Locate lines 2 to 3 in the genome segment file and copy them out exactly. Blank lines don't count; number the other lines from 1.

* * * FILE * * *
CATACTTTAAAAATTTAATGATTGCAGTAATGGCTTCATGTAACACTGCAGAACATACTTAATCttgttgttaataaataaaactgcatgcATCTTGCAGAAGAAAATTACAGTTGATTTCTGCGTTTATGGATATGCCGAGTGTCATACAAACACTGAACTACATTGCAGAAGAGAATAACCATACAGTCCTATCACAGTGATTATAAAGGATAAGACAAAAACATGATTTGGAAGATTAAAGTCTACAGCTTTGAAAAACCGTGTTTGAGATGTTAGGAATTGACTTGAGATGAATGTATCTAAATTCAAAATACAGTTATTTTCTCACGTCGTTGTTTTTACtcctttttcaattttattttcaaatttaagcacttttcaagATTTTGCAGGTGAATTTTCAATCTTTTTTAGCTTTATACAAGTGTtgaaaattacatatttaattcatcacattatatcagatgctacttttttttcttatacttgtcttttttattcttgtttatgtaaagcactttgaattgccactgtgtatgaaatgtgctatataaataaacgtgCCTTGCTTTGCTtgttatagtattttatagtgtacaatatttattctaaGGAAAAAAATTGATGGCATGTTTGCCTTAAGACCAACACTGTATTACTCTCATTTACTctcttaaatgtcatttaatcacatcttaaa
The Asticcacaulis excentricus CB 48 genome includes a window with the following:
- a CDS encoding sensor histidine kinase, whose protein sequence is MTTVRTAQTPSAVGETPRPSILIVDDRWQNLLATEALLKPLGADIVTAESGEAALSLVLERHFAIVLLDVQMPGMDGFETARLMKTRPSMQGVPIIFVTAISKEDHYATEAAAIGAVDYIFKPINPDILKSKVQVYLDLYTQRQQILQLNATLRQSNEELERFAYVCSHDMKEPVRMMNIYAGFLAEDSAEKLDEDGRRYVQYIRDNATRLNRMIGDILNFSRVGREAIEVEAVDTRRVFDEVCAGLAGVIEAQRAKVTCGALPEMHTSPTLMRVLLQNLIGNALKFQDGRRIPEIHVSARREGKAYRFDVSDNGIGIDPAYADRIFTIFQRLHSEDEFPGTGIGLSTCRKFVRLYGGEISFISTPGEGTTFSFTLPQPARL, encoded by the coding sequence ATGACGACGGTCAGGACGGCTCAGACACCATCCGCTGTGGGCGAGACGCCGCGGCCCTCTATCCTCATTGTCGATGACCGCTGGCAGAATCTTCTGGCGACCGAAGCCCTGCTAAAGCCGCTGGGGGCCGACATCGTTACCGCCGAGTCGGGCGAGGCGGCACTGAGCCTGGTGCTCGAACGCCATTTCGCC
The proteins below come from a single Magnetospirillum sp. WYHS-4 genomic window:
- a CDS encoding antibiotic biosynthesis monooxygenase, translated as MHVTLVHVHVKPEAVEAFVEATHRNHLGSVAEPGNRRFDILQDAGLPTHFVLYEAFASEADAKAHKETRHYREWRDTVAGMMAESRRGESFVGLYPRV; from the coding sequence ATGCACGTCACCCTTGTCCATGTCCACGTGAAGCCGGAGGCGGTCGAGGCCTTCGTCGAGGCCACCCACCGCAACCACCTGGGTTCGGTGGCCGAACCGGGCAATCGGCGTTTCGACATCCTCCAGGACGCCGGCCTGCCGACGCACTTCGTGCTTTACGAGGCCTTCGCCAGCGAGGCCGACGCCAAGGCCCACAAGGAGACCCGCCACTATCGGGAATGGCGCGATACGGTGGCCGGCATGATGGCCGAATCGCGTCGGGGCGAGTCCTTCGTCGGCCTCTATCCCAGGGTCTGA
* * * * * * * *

The Asticcacaulis excentricus CB 48 genome includes a window with the following:
- a CDS encoding sensor histidine kinase, whose protein sequence is MTTVRTAQTPSAVGETPRPSILIVDDRWQNLLATEALLKPLGADIVTAESGEAALSLVLERHFAIVLLDVQMPGMDGFETARLMKTRPSMQGVPIIFVTAISKEDHYATEAAAIGAVDYIFKPINPDILKSKVQVYLDLYTQRQQILQLNATLRQSNEELERFAYVCSHDMKEPVRMMNIYAGFLAEDSAEKLDEDGRRYVQYIRDNATRLNRMIGDILNFSRVGREAIEVEAVDTRRVFDEVCAGLAGVIEAQRAKVTCGALPEMHTSPTLMRVLLQNLIGNALKFQDGRRIPEIHVSARREGKAYRFDVSDNGIGIDPAYADRIFTIFQRLHSEDEFPGTGIGLSTCRKFVRLYGGEISFISTPGEGTTFSFTLPQPARL, encoded by the coding sequence ATGACGACGGTCAGGACGGCTCAGACACCATCCGCTGTGGGCGAGACGCCGCGGCCCTCTATCCTCATTGTCGATGACCGCTGGCAGAATCTTCTGGCGACCGAAGCCCTGCTAAAGCCGCTGGGGGCCGACATCGTTACCGCCGAGTCGGGCGAGGCGGCACTGAGCCTGGTGCTCGAACGCCATTTCGCC